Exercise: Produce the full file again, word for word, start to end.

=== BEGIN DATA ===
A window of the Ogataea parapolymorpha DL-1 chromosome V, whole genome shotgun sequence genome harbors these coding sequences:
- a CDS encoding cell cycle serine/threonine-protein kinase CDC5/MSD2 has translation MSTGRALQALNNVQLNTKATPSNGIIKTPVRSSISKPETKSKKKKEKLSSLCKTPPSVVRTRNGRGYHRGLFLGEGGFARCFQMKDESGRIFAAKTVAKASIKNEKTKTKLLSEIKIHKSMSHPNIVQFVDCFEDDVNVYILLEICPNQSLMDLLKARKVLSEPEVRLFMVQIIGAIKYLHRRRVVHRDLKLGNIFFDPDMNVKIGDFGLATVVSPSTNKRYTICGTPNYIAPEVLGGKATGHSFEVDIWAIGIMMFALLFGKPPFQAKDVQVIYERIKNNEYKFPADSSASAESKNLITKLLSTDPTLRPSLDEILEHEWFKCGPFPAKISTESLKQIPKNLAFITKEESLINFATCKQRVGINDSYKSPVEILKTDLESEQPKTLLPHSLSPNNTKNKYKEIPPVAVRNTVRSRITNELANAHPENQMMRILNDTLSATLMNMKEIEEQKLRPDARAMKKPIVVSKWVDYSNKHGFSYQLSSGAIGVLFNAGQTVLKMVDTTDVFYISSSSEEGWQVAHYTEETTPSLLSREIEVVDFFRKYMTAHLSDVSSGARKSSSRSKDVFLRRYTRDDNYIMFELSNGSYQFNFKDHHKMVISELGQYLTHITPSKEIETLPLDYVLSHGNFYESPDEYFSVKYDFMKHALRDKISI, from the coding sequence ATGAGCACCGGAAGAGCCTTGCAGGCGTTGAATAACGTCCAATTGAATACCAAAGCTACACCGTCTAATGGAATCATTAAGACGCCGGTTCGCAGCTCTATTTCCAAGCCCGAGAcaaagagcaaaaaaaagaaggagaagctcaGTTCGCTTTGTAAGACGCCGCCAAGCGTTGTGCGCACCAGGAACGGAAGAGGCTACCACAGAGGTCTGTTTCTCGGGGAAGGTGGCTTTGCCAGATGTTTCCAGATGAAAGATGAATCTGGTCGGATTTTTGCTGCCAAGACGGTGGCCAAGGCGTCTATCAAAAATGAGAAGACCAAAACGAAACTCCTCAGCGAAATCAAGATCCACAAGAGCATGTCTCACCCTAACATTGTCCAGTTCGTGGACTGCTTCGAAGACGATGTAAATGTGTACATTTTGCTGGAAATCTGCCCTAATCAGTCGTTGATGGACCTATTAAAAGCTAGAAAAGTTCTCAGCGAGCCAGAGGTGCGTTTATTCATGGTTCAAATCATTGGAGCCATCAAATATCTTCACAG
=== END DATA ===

A window of the Ogataea parapolymorpha DL-1 chromosome V, whole genome shotgun sequence genome harbors these coding sequences:
- a CDS encoding cell cycle serine/threonine-protein kinase CDC5/MSD2 has translation MSTGRALQALNNVQLNTKATPSNGIIKTPVRSSISKPETKSKKKKEKLSSLCKTPPSVVRTRNGRGYHRGLFLGEGGFARCFQMKDESGRIFAAKTVAKASIKNEKTKTKLLSEIKIHKSMSHPNIVQFVDCFEDDVNVYILLEICPNQSLMDLLKARKVLSEPEVRLFMVQIIGAIKYLHRRRVVHRDLKLGNIFFDPDMNVKIGDFGLATVVSPSTNKRYTICGTPNYIAPEVLGGKATGHSFEVDIWAIGIMMFALLFGKPPFQAKDVQVIYERIKNNEYKFPADSSASAESKNLITKLLSTDPTLRPSLDEILEHEWFKCGPFPAKISTESLKQIPKNLAFITKEESLINFATCKQRVGINDSYKSPVEILKTDLESEQPKTLLPHSLSPNNTKNKYKEIPPVAVRNTVRSRITNELANAHPENQMMRILNDTLSATLMNMKEIEEQKLRPDARAMKKPIVVSKWVDYSNKHGFSYQLSSGAIGVLFNAGQTVLKMVDTTDVFYISSSSEEGWQVAHYTEETTPSLLSREIEVVDFFRKYMTAHLSDVSSGARKSSSRSKDVFLRRYTRDDNYIMFELSNGSYQFNFKDHHKMVISELGQYLTHITPSKEIETLPLDYVLSHGNFYESPDEYFSVKYDFMKHALRDKISI, from the coding sequence ATGAGCACCGGAAGAGCCTTGCAGGCGTTGAATAACGTCCAATTGAATACCAAAGCTACACCGTCTAATGGAATCATTAAGACGCCGGTTCGCAGCTCTATTTCCAAGCCCGAGAcaaagagcaaaaaaaagaaggagaagctcaGTTCGCTTTGTAAGACGCCGCCAAGCGTTGTGCGCACCAGGAACGGAAGAGGCTACCACAGAGGTCTGTTTCTCGGGGAAGGTGGCTTTGCCAGATGTTTCCAGATGAAAGATGAATCTGGTCGGATTTTTGCTGCCAAGACGGTGGCCAAGGCGTCTATCAAAAATGAGAAGACCAAAACGAAACTCCTCAGCGAAATCAAGATCCACAAGAGCATGTCTCACCCTAACATTGTCCAGTTCGTGGACTGCTTCGAAGACGATGTAAATGTGTACATTTTGCTGGAAATCTGCCCTAATCAGTCGTTGATGGACCTATTAAAAGCTAGAAAAGTTCTCAGCGAGCCAGAGGTGCGTTTATTCATGGTTCAAATCATTGGAGCCATCAAATATCTTCACAG